Sunday, July 27, 2014

Look of love

Like many people I don't think of myself as rich. I'm almost glad I'm not rich, thankful even. There are many warnings in the Bible to the rich. They may have it now but they may be in trouble later. There are cautions in the Psalms against imitating the rich and then there is the story of the rich man and Lazarus in the gospels. So, when I turn to read the story Jesus told about the rich, young man, I am pretty sure who he was talking about and it was not me. I guess I see the young rich guy as a Wall Street investment banker making tons of money for himself and not caring about anyone else. He pulls up to Jesus in a Lexus SUV and turns down the thump thump of his bass just long enough to get his question answered. How do I score the investment you are talking about, Jesus, he asks. Jesus tells him to give away what he owns to the poor and you will have invested for eternity. The man wasn't expecting that so he got back in his car, turned up the stereo and went back to making money.

Today, Marilyn McEntyre in her book, What's in a Phrase, helped me see this story a little more clearly. She focuses on v. 21 in Mark 10, "and Jesus, looking at him, loved him."  Even before answering his question he takes a second, longer look at this young man, she writes. He takes the young man and his question seriously because he sees both his immaturity and his spiritual hunger, she says. Then she writes,"since I haven't given up my possessions, and know few who have, I realize most of us don't have any stones to throw at this rich young man when he went away sorrowing because he could not give up his wealth." She claims she tithes to her church and gives her canned goods to the food bank, but states she will probably carry her laptop to the grave.

The point of the story, she points out, is not judgment but love. Jesus loves even those who are not yet wholehearted, pure and generous. He turns toward us with a compassionate gaze, listening to our imperfect prayers, to petitions that smack of self-righteousness, and self-interest, seeing us through our learning moments, our resistances, and our spiritual failures - is how she puts it.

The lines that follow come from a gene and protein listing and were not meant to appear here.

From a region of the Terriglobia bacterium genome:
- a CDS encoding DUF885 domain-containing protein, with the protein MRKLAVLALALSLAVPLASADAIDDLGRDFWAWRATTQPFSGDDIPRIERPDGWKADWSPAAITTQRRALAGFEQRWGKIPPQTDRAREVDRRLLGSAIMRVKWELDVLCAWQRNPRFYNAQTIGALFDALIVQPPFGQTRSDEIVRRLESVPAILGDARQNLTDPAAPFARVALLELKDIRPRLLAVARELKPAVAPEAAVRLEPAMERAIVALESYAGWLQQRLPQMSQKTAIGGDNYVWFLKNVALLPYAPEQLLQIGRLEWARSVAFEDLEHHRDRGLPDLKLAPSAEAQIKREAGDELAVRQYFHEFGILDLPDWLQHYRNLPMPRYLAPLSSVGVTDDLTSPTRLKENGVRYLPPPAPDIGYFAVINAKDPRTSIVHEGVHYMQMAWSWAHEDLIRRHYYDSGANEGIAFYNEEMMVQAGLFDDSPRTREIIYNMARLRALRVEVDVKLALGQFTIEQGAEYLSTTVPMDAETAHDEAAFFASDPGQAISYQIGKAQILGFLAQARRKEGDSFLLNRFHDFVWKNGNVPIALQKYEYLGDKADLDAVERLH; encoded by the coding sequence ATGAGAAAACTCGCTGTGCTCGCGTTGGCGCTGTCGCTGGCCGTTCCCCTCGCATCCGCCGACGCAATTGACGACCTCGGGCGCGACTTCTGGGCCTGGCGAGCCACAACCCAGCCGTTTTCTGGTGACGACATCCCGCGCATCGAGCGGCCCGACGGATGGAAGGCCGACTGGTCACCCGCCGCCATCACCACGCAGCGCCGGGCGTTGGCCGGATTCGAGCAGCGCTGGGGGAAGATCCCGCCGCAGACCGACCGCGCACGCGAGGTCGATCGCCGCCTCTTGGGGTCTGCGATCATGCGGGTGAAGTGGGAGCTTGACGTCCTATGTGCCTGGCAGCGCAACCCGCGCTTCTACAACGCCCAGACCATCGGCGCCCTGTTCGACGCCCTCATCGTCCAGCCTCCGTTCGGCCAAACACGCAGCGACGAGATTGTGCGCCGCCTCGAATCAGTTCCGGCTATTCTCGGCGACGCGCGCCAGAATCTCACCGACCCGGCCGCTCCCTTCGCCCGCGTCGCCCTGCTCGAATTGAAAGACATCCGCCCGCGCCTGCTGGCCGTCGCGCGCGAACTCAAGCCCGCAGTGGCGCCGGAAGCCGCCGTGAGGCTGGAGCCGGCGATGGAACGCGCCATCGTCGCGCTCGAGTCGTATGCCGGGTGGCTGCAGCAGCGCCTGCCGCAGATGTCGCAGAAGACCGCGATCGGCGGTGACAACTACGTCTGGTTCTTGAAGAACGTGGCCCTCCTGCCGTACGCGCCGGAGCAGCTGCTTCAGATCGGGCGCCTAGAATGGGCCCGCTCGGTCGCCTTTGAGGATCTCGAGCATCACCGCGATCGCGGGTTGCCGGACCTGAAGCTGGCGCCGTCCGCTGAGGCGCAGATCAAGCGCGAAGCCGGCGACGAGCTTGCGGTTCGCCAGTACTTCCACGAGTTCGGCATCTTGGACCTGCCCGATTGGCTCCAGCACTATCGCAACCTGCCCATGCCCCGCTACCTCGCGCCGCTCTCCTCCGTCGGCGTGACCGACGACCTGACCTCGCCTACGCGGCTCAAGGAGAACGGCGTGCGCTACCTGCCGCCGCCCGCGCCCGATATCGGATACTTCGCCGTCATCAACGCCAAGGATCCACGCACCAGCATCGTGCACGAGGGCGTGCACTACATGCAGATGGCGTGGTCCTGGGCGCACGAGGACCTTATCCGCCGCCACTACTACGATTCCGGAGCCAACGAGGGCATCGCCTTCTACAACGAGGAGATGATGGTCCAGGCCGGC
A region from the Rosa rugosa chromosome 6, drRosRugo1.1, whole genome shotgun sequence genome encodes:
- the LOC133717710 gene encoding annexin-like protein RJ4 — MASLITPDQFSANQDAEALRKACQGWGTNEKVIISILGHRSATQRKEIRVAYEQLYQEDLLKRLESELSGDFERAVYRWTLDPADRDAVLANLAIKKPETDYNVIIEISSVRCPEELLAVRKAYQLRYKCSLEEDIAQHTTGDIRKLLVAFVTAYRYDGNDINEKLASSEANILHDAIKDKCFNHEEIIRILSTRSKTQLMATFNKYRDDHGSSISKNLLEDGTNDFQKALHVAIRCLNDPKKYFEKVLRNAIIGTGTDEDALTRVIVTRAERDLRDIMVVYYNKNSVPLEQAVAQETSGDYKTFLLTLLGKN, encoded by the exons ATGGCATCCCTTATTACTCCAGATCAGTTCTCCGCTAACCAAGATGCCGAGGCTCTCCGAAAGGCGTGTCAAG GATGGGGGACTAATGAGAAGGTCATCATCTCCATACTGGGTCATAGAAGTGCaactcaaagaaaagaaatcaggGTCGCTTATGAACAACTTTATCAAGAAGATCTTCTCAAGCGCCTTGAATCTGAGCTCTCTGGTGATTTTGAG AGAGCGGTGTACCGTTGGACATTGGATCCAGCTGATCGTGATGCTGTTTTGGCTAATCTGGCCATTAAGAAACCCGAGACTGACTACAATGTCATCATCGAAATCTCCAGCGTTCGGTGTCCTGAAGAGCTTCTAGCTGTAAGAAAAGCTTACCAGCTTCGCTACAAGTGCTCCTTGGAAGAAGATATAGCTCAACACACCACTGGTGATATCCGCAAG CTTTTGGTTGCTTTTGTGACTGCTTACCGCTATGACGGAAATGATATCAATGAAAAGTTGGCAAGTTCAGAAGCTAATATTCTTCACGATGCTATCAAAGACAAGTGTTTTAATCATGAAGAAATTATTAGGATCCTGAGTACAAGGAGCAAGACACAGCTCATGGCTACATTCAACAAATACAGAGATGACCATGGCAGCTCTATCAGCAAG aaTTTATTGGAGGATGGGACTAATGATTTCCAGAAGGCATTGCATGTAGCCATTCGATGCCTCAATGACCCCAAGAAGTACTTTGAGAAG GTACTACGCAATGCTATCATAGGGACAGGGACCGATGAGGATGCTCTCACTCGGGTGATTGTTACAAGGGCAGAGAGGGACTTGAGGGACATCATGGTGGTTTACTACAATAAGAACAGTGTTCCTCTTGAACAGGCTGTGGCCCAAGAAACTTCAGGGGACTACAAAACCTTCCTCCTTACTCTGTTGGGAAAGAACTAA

Some people left everything to follow him immediately. Others went home to fields in need of  plowing, and children in need of raising and families needing to be fed. They go home to ponder what Jesus said, what it means to live by grace and how righteousness is reckoned. McEntyre helps me see the rich man in a different light. Some probably did go home sorrowing or at least feeling like they wished they could be more like the disciples who could follow Jesus and not look back on what they were leaving behind. Like we might look at those who move into a house church situated in the midst of the city or among the poor of the third world. We wish we had that commitment or sense of purpose.

But McEntyre is a good and true guide, I think. She sees this story as a complement to the stories of the calling of the 12 disciples. It is more ordinary. Perhaps, she suggests, the rich young man did not leave without hope; perhaps Jesus look of love stayed with him a long while; perhaps he did not conclude right away that Jesus' way was not for him. "I imagine, McEntyre writes, he went home to restless nights, and days of wrestling with what the Lord requires of him." He had a lot to sort out, she says, and I imagine Jesus' love stayed with him and encouraged his growth process. Jesus look of love was what sustained him as he groped his way toward a new relationship with God. As it sustains us in our following Jesus.

Thursday, July 24, 2014

I was reading in Matthew 14 today. Jesus walks on water is the title of this section. It's a favorite. I have always thought it cool that Peter actually was able to take a few steps on the water. Just like Jesus. He didn't make it far but he tried. I realized that Matthew probably took this story from Mark's gospel. Mark's main source was Peter himself many scholars believe. So if Peter was telling the story why did he leave himself out? Some scholars think that Peter's pride got in the way. But Mark includes other Peter stories that do not show him in a good light, for instance, his denial of being one of Jesus's followers before the crucifixion. Michael Card in his book, Mark: the Gospel of Passion, writes he used to think that, as well. But after spending more time with Peter in the book of Acts and his two letters he changed his mind. Now, he thinks Peter told Mark to leave him out of this story because he walked on water. Humility, Card says, was the reason for Peter's absence from the story, not pride.